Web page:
6. Subsection (a)(3) refers to various regulations creating presumptions that a miner is totally disabled due to pneumoconiosis. If one of these presumptions applies, subsection (a)(3) creates a presumption that the miner has established the existence of pneumoconiosis. Although the presumptions referred to in subsection (a)(3) may arise before all relevant evidence has been considered, see, e.g., 20 C.F.R. § 718.304, the presumption of the existence of pneumoconiosis created by subsection (a)(3) is rebuttable. Therefore, all evidence relevant to the issue of the existence of pneumoconiosis will be considered if the employer attempts to rebut the presumption.
7. Compton argues that if we hold that all relevant evidence must be weighed together, wealthy coal companies will be able to essentially purchase outcomes by amassing evidence. First, to the extent that this is a danger, there is nothing about weighing evidence together that would worsen it; wealthy coal companies also could amass evidence within each subsection. More importantly, quantity of evidence is not dispositive of an issue. See Sterling Smokeless Coal Co. v. Akers, 131 F.3d 438, 440-41 (4th Cir.1997); see also Underwood v. Elkay Mining, Inc., 105 F.3d 946, 950 (4th Cir.1997) (concluding that “unduly repetitious evidence” need not be received into the record by an ALJ (emphasis & internal quotation marks omitted)); cf. id. at 951 (stating that “[t]o the extent that ALJ's determine that a particular expert's opinion is not, in fact, independently based on the facts of a particular claim, but is instead influenced more by the identity of his or her employer, ALJ's have clear discretion to disregard such an expert's opinion as being of exceedingly low probative value”).
8. We encourage ALJs to be mindful of this distinction and of the different diagnostic purposes attending various pieces of evidence. Cf. Tussey v. Island Creek Coal Co., 982 F.2d 1036, 1040-41 (6th Cir.1993) (clarifying, in the context of weighing different types of evidence together under 20 C.F.R. § 718.204(c), that one type of evidence was not a “direct offset or contrary” to a different type of evidence because the two types of evidence related to different sorts of pulmonary impairment (internal quotation marks omitted)).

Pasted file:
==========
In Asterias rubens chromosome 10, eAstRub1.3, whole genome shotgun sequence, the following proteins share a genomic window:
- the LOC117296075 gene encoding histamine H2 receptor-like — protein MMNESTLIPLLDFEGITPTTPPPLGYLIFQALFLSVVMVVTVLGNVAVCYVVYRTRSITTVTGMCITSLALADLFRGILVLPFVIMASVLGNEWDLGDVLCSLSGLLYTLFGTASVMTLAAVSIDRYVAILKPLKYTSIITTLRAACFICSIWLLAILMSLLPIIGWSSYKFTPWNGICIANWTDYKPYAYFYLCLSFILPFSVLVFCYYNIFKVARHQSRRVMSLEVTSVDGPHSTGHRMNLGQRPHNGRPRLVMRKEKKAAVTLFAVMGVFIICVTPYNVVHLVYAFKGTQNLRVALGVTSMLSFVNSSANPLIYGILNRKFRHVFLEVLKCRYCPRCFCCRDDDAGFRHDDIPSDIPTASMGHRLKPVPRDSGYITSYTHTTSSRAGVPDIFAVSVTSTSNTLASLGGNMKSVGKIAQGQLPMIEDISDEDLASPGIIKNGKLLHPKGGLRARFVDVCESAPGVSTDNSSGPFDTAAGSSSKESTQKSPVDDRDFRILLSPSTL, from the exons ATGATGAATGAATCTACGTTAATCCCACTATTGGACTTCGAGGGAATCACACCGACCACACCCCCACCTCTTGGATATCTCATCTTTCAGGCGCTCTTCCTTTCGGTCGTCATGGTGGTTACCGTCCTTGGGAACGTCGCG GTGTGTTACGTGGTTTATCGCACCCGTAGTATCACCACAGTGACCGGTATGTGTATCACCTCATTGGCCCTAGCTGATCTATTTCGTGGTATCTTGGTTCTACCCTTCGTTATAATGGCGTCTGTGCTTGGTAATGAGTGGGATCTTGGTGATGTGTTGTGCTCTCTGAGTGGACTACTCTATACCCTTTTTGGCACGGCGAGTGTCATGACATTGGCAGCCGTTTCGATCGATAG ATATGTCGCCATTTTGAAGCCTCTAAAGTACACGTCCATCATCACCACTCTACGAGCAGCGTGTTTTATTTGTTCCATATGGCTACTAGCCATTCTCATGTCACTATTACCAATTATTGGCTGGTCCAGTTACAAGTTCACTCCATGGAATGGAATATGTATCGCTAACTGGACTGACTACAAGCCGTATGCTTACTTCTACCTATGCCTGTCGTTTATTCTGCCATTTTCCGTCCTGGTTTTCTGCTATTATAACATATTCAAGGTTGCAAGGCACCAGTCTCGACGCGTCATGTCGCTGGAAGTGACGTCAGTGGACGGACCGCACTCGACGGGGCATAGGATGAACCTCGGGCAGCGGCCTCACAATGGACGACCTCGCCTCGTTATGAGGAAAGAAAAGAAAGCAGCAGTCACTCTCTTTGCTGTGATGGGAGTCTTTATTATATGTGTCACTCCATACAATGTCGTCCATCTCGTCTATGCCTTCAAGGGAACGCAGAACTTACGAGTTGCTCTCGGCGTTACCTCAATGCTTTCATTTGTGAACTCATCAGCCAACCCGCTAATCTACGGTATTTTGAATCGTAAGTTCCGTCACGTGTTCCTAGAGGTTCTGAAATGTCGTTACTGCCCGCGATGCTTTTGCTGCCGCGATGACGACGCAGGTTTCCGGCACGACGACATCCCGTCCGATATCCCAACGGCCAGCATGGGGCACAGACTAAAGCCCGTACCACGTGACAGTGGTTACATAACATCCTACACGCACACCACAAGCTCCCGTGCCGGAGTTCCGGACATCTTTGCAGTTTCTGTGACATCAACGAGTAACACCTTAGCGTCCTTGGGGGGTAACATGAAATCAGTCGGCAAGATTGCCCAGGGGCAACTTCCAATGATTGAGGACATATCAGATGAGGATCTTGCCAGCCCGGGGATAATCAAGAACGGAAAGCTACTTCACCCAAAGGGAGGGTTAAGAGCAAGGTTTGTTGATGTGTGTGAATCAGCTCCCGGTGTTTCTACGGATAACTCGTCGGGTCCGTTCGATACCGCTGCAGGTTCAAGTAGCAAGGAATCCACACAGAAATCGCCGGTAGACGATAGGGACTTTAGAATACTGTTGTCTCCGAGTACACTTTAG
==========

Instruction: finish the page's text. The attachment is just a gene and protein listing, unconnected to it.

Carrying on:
9. For example, if in a particular case there were conflicting evidence regarding whether the miner had coal workers' pneumoconiosis, and no other respiratory or pulmonary diagnosis had been made, then the evidence would be relevant not only to the question of whether the miner had medical pneumoconiosis, but also to the question of whether he had legal pneumoconiosis.
10. In light of our conclusion that the Director's position is not a reasonable interpretation of either the statute or the regulation, we need not address Island Creek's argument that we should not defer to the Director's current position because it is inconsistent with his position in Penn Allegheny Coal Co. v. Williams, 114 F.3d 22 (3d Cir.1997).
11. Although Dr. Gaziano also concluded that Compton's pulmonary function tests showed “a moderate combined obstructive and restrictive ventilatory impairment,” J.A. 79, he did not attribute this impairment to Compton's coal mine employment. Therefore, this is not a diagnosis of legal pneumoconiosis. See 30 U.S.C.A. § 902(b); 20 C.F.R. § 718.201.
12. Although a radiologist read an x-ray taken in connection with Dr. Carrillo's examination of Compton as positive, Dr. Carrillo did not rely on the results of this x-ray in making his diagnosis.
13. We need not address Island Creek's other arguments that the ALJ erred in discrediting Drs. Zaldivar's and Castle's opinions in light of our conclusion that there was a sufficient factual basis to support one reason for discrediting each opinion.Island Creek also contends that the ALJ failed to adequately consider the relative qualifications of the physicians whose reports were being considered under § 718.202(a)(4). We encourage the ALJ on remand to consider more explicitly the impact of the doctors' respective credentials. See Milburn Colliery, 138 F.3d at 536.
Vacated and remanded by published opinion. Judge WILKINS wrote the opinion, in which Judge LUTTIG and Senior Judge MICHAEL joined.